Outrage among Republicans towards their own party provides the backdrop for the 113th Congress as it convenes for the first time, ready to follow up the fiscal cliff crisis with a crisis of their own; the debt ceiling.
Can the 113th be less effective?
When Rep. John Boehner (R) took the title of House Majority Leader from Rep. Nancy Pelosi (D), he was able to achieve something no other leader has; he led a congress that produced less legislation then any other since records were kept. Now, with the 112th done and the 113th starting anew, the Republicans could again re-earn that distinction through partisan tactics.
With lingering outrage over the inability to pass a broadly supported aid bill for Hurricane Sandy victims before the 112th Congress convened, House Republicans scramble to stay on message as they utilize the threat of defaulting on our debt to force spending cut legislation.
Understanding the debt ceiling
The debt ceiling is one of those quirky U.S. government things that is uncommon among the rest of the developed world. Essentially, Congress is allowed to borrow money to fund its’ legal obligations (i.e. for military salaries). Under the Republican majority in the House, Congress then borrows that money and pays its' bills. In order to account for the money that has already been borrowed, congress must then raise the debt ceiling accordingly.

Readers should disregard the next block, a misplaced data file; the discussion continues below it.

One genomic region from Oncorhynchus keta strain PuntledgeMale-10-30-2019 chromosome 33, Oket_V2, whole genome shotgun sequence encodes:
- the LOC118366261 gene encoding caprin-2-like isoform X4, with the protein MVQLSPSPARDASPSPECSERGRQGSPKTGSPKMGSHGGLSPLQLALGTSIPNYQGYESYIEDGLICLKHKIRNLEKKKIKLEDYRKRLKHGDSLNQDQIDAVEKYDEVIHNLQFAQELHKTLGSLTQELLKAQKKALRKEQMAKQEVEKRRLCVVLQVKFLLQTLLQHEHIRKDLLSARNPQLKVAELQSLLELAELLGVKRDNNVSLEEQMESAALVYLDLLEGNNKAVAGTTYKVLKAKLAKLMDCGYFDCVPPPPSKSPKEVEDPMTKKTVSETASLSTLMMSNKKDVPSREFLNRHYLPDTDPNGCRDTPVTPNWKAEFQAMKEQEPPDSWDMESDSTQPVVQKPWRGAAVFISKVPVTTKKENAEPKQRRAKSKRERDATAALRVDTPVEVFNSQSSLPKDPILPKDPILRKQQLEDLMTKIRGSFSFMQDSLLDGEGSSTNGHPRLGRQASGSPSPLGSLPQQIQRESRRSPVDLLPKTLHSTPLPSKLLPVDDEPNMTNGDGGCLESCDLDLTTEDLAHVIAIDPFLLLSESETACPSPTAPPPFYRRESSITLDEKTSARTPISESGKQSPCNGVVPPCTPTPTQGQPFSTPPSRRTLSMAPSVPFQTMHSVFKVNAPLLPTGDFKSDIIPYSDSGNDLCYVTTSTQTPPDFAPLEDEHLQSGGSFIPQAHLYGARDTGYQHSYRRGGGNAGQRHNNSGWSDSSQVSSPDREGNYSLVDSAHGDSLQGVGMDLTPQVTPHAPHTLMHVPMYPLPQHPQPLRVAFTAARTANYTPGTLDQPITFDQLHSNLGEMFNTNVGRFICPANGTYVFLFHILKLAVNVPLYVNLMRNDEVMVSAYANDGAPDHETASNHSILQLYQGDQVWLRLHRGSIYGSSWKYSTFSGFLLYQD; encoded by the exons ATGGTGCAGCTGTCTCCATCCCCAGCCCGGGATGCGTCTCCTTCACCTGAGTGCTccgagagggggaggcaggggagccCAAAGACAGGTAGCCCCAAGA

Not raising the debt ceiling is equivalent to borrowing money, spending it, and then telling your loan company that you don’t want to honor the loan because your spending is out of control.
Failure to raise the debt ceiling means the United States goes into default on its’ loans; something that would have a global economic impact.
When inexperienced Tea Party congressman came to the House in 2011, they threatened to hold the debt ceiling hostage unless their demands for spending cuts were met. The ongoing debate about the debt ceiling led to the country’s first credit downgrade in its’ history and caused a dramatic economic free-fall, including a 635 point drop in one day at the New York Stock Exchange.
Two years later, Republicans are making similar statements about the debt ceiling that they did in 2011. Republican Senator Lindsey Graham said on Twitter:
“The debt ceiling fight is where we can make major spending changes and prevent the country from becoming Greece.”
Look to see Republicans using the debt ceiling to rebound from the perceived Democratic victory of the fiscal cliff.